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Professor Perry and Consensualism

According to Micheal Perry, the constitutional right to abortion provided for by Roe v. Wade should be limited to cases of rape, incest and child’s deformity because the public consensus does not extend to other circumstances.
Perry presupposes that there should be a wide consensus on the meaning of a provision.
However, this assumption is not tested under the condition of social consensus because it would be difficult to achieve a large agreement on this point.
For example, if the meaning of “liberty” relied only on how people used the word, liberty would not exist, and there should be only liberty talk.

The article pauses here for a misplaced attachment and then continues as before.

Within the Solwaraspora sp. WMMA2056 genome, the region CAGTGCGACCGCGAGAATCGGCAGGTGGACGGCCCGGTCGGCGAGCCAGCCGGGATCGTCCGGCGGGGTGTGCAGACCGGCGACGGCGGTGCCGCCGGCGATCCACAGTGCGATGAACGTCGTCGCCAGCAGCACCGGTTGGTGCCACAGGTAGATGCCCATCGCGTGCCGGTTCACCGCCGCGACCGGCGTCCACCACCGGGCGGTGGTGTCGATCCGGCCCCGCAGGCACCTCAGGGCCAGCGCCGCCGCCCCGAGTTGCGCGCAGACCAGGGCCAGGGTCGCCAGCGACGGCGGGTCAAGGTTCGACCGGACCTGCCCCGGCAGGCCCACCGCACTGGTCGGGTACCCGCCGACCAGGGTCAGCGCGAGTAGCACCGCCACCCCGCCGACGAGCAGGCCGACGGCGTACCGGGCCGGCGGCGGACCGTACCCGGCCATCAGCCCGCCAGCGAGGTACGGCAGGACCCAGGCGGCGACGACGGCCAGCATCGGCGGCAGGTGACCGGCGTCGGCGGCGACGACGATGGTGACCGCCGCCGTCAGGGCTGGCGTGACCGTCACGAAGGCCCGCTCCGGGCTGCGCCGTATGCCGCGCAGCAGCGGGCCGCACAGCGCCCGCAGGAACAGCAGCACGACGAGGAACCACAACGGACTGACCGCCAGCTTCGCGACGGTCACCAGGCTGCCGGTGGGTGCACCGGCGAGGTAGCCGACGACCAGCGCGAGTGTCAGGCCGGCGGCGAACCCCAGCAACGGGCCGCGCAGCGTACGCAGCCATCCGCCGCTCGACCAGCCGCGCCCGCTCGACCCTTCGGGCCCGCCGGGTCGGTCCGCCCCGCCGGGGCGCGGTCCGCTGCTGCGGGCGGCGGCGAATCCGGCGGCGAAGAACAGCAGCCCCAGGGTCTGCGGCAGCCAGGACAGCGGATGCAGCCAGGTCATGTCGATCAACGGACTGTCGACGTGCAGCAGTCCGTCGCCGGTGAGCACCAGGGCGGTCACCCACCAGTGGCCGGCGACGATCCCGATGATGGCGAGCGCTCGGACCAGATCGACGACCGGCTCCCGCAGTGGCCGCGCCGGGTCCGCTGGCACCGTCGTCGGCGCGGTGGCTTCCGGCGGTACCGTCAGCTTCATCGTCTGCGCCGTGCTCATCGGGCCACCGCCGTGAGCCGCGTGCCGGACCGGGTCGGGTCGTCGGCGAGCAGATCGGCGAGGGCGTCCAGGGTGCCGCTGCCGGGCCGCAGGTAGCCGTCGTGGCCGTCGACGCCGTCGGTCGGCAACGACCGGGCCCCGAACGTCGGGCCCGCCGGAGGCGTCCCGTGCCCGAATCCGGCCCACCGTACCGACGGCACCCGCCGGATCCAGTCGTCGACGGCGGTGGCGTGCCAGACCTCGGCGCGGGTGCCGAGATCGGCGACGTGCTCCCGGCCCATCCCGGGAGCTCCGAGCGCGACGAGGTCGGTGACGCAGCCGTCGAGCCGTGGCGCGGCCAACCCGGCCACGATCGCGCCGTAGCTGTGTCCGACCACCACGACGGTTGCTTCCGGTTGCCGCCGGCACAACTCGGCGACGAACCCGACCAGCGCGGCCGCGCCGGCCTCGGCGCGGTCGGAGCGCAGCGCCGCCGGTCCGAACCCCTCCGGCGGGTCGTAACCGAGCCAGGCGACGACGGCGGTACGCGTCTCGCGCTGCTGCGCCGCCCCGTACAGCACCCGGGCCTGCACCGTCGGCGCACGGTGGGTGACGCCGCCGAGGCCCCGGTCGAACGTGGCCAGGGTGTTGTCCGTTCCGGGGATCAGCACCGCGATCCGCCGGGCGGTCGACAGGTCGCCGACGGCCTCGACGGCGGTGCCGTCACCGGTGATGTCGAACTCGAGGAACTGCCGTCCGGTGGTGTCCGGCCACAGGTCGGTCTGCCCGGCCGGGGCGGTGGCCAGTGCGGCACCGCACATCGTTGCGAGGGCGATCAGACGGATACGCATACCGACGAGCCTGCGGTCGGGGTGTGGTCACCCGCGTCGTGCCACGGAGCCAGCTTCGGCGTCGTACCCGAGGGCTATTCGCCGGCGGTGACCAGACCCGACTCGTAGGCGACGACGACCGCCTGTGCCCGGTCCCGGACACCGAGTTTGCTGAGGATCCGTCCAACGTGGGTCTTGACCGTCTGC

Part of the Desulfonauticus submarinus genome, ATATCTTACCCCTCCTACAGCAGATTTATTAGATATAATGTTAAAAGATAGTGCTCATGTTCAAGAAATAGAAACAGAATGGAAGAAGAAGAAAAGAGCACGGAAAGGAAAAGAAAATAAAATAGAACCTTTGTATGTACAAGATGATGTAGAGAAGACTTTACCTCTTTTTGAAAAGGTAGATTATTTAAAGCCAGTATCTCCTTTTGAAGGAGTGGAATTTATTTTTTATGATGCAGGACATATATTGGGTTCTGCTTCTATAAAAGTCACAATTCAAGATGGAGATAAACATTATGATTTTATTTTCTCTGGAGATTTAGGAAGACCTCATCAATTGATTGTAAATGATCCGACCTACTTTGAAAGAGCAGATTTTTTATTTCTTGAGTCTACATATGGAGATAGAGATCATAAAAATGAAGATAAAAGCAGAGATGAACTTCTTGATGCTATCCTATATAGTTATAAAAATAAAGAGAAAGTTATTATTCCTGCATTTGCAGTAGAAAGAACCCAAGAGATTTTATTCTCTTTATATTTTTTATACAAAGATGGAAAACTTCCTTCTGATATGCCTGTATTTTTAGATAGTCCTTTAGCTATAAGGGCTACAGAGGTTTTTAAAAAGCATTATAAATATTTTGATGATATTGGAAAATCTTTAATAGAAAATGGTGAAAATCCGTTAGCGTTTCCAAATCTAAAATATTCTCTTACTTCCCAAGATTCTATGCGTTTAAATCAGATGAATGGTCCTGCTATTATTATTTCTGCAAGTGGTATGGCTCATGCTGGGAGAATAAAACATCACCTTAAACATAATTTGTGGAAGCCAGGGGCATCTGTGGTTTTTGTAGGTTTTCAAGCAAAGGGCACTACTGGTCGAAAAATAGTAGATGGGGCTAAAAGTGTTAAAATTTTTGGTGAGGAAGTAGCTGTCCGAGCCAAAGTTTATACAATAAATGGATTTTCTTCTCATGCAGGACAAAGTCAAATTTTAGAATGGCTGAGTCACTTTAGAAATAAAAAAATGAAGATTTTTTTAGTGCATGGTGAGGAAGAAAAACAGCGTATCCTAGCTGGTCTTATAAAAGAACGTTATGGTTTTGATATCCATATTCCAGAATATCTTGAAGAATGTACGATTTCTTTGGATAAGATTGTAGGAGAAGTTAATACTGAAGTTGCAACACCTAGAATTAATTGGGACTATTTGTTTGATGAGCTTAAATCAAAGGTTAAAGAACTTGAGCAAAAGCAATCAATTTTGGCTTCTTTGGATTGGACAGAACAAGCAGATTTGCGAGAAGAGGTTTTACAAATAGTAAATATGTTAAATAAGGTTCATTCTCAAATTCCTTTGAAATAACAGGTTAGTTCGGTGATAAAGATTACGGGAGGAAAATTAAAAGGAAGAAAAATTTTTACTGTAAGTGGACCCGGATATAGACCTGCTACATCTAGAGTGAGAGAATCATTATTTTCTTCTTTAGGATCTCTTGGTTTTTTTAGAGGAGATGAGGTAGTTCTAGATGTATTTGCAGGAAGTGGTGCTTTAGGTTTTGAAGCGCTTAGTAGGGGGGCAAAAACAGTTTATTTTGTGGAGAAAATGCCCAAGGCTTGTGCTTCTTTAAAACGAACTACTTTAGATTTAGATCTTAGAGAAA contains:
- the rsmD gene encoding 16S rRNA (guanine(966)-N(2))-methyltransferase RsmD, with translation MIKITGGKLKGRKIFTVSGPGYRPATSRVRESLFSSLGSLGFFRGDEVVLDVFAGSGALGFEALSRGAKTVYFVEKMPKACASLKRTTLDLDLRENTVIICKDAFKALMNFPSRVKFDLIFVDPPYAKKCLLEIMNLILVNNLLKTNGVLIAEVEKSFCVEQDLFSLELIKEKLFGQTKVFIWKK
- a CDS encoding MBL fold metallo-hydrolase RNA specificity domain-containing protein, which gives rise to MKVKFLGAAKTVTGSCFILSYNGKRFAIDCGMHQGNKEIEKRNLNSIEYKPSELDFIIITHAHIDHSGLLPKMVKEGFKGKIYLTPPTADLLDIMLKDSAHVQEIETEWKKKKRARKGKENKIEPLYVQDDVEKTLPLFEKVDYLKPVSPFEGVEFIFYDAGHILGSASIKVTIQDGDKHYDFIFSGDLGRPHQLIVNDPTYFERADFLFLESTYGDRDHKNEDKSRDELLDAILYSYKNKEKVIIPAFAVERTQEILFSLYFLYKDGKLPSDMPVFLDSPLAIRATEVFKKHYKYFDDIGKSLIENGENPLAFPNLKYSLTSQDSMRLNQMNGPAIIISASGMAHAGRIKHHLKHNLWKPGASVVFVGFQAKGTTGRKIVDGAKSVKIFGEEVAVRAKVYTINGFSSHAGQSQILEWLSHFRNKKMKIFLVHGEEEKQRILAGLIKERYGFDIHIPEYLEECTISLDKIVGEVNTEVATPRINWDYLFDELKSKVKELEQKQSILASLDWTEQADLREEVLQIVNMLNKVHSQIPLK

Then he justifies his assumption on the basis of democracy: the only way to legitimize the power on unelected judges who invoke a principle is doing it on the ground of social consensus, in order to maintain democracy.
But this conception of democracy cannot rely on a social consensus: in this view, individual rights against the community would not exist, because the community would be the very source of law through its consensus.
Therefore, Perry’s conception of democracy is based on what he intends as the best understanding of democracy. In this sense, in absence of consensus, it is a moral reality which justifies his search for social consensus. Both Perry and Black de facto rely on controversial conceptions of democracy that they leave undefined and both thus support a fusion of constitutional law and moral philosophy.

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